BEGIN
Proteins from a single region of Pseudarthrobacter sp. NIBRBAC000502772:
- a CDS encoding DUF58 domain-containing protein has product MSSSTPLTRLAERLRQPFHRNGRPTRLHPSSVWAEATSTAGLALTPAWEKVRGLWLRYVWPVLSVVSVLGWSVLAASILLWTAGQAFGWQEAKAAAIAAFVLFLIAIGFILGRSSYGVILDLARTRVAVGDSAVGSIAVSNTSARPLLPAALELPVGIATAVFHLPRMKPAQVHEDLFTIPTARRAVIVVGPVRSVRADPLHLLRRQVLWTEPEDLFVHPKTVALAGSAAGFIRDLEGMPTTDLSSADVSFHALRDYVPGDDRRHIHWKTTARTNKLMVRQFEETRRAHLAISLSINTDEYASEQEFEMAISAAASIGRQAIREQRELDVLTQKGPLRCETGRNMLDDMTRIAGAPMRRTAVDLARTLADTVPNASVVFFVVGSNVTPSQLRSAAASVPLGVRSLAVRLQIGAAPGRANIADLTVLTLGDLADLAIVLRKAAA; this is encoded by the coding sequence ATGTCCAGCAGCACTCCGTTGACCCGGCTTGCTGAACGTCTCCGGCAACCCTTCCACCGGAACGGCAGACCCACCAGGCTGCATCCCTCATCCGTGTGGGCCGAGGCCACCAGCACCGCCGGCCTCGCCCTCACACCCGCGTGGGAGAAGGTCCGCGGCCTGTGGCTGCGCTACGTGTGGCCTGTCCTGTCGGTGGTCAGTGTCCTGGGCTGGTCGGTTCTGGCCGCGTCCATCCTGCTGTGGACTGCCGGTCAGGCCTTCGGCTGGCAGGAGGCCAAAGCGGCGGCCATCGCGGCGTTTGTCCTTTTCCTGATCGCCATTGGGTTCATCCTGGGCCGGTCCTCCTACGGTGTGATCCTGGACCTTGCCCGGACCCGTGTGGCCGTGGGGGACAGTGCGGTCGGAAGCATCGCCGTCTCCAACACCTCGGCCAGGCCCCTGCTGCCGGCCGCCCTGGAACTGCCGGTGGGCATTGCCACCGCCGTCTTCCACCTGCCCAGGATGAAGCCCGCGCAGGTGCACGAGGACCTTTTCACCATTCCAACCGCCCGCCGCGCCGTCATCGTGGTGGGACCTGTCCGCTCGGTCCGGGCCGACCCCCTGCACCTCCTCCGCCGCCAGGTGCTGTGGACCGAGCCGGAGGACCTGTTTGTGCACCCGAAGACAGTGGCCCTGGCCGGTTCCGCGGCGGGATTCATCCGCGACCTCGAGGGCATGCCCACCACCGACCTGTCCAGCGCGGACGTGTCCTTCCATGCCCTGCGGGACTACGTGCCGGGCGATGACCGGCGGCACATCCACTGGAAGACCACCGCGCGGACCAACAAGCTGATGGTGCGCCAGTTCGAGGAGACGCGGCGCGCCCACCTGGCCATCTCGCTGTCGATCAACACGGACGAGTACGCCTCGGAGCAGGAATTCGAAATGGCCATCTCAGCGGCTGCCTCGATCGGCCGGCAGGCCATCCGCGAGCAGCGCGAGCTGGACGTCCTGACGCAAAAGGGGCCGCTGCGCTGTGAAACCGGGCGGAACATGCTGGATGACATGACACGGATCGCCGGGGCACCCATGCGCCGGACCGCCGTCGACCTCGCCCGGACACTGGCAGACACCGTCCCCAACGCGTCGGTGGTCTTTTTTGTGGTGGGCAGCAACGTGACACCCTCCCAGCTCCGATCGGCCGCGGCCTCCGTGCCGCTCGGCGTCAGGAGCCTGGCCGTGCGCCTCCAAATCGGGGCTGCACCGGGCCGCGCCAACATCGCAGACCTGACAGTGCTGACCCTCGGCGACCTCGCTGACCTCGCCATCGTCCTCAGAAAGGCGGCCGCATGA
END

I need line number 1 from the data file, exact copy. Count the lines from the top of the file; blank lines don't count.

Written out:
Proteins from a single region of Pseudarthrobacter sp. NIBRBAC000502772: